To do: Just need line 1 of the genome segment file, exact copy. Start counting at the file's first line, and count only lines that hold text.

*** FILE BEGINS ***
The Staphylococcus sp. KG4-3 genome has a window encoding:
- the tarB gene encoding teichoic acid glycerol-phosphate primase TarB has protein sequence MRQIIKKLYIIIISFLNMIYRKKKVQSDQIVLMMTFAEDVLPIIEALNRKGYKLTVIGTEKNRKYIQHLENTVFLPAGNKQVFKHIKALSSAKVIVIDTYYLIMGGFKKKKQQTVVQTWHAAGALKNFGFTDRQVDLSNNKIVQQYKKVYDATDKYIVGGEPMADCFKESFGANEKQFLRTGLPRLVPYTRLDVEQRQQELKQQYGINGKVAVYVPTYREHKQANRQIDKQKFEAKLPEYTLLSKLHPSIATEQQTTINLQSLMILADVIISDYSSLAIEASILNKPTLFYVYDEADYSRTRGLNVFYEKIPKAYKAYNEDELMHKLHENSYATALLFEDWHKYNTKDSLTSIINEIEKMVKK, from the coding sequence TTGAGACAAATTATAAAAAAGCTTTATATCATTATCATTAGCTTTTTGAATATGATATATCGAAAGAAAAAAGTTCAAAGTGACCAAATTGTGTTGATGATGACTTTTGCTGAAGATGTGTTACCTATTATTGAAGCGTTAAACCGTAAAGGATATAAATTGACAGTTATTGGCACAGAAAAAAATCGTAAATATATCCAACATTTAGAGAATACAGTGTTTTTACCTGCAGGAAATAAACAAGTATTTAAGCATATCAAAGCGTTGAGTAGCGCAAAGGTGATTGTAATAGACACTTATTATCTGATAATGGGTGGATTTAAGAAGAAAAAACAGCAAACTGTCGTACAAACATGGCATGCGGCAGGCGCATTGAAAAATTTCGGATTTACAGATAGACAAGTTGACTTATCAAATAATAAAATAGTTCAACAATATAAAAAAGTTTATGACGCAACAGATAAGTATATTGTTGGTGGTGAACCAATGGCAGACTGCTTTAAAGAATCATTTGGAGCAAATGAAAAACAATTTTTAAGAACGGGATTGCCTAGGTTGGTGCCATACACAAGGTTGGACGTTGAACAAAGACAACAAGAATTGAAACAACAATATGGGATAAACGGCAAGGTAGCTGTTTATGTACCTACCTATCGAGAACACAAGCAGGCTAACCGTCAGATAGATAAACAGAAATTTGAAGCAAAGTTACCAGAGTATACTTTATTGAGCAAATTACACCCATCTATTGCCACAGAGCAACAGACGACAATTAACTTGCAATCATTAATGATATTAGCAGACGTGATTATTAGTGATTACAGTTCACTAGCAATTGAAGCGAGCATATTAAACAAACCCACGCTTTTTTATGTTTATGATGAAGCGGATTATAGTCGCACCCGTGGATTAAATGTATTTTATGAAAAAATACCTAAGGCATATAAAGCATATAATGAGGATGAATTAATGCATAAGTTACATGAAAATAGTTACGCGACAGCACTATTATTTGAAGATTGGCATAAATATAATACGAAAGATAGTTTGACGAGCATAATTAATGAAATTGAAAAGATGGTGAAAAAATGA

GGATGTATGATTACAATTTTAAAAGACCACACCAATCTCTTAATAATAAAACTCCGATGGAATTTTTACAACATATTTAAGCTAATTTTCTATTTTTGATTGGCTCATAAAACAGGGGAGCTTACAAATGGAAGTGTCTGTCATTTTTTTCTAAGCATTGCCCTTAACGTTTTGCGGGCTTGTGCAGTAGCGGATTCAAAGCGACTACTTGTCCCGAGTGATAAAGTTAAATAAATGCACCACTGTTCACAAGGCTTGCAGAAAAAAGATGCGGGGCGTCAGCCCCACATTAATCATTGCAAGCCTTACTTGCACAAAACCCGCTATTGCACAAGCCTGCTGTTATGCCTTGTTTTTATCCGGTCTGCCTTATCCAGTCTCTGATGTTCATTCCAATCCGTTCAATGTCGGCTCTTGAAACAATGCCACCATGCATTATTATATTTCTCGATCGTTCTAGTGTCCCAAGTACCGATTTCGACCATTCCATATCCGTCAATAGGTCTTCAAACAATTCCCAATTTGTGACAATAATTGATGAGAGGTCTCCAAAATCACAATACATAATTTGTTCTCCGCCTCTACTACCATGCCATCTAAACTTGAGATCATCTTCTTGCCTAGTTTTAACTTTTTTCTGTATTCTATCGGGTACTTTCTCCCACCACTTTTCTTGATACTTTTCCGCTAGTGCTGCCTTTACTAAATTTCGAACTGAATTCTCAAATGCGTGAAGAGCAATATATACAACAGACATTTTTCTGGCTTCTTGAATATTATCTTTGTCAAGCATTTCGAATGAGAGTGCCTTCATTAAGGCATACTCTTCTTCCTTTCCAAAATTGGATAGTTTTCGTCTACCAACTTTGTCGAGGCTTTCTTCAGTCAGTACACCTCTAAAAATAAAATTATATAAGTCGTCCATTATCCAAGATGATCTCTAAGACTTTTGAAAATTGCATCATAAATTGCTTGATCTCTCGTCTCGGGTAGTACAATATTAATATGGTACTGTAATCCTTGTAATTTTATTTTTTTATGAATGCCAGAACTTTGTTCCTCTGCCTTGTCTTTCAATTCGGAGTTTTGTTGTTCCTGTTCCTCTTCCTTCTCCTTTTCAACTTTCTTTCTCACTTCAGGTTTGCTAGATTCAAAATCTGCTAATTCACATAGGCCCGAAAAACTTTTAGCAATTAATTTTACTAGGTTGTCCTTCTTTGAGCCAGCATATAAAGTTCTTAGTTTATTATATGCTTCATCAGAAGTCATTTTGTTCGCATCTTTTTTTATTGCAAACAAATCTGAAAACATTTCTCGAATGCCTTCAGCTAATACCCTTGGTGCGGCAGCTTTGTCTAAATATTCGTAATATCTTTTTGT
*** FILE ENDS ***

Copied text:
The Staphylococcus sp. KG4-3 genome has a window encoding: